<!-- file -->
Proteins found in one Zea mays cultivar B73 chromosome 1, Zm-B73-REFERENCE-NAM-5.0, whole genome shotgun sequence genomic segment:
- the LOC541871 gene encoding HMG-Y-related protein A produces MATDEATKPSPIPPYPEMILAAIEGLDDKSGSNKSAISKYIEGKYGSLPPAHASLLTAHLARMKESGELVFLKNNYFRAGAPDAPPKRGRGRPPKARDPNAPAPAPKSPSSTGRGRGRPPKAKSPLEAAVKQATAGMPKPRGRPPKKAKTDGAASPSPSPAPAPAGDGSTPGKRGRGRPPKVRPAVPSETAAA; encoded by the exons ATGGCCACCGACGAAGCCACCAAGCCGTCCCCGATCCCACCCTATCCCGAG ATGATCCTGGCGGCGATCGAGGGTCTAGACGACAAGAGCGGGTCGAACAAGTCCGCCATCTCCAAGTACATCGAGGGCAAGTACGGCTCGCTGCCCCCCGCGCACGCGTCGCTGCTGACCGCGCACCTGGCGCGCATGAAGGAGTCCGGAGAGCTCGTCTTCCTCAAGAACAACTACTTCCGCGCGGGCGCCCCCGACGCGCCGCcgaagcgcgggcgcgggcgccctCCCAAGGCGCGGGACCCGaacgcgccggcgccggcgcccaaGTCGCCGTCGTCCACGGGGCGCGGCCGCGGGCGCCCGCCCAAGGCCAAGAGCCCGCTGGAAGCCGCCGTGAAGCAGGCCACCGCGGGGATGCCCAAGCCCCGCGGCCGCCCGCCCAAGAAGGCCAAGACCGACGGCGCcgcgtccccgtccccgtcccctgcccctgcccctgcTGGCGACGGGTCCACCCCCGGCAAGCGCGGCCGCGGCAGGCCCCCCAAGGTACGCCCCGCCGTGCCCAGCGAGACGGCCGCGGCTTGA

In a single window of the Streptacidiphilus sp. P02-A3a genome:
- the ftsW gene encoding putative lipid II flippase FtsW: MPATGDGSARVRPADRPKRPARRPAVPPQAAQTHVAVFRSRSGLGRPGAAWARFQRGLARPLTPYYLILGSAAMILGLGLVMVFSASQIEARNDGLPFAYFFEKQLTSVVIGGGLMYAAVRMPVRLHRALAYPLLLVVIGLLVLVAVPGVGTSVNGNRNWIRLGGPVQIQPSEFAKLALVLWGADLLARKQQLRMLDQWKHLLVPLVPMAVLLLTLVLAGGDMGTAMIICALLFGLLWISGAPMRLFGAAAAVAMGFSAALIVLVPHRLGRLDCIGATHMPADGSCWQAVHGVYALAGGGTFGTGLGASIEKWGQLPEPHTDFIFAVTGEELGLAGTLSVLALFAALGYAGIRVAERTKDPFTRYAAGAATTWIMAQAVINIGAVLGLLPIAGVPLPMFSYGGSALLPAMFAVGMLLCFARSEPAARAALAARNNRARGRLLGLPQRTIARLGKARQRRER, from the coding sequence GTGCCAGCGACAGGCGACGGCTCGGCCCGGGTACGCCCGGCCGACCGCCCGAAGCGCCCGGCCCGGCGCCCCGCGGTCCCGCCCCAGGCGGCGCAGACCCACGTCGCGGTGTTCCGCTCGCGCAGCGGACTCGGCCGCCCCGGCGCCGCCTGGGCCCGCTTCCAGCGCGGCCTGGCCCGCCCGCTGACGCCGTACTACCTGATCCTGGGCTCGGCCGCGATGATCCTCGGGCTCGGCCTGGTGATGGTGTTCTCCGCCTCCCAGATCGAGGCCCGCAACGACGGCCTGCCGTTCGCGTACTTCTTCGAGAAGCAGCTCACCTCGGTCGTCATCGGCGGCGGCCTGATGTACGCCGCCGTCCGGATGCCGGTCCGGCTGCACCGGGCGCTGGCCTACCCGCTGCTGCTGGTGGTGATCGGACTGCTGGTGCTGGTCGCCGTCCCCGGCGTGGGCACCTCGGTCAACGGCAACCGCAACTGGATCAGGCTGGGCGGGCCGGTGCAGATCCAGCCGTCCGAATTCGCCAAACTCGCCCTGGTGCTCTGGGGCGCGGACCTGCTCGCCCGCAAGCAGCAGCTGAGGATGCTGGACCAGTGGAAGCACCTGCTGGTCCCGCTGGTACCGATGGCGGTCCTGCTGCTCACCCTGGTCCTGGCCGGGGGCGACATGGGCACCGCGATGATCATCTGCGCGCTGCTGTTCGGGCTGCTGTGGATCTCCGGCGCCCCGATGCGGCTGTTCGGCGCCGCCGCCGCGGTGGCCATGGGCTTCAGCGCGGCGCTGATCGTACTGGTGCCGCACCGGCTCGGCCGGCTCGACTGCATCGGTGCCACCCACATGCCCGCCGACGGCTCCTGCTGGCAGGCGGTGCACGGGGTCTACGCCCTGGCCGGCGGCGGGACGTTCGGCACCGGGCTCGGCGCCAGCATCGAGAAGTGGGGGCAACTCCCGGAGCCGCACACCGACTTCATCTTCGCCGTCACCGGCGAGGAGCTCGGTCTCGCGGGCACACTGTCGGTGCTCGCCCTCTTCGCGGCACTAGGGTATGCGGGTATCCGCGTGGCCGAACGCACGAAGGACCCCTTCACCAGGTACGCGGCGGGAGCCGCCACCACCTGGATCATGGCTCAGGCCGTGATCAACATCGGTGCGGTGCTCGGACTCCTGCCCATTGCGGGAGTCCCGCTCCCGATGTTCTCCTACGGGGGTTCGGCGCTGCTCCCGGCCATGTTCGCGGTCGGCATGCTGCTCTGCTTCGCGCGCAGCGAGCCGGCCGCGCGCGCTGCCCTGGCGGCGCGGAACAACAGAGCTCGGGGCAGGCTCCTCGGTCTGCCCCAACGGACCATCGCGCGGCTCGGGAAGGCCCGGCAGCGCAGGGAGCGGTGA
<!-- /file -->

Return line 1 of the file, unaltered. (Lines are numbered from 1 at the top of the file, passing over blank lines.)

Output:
Proteins found in one Zea mays cultivar B73 chromosome 1, Zm-B73-REFERENCE-NAM-5.0, whole genome shotgun sequence genomic segment: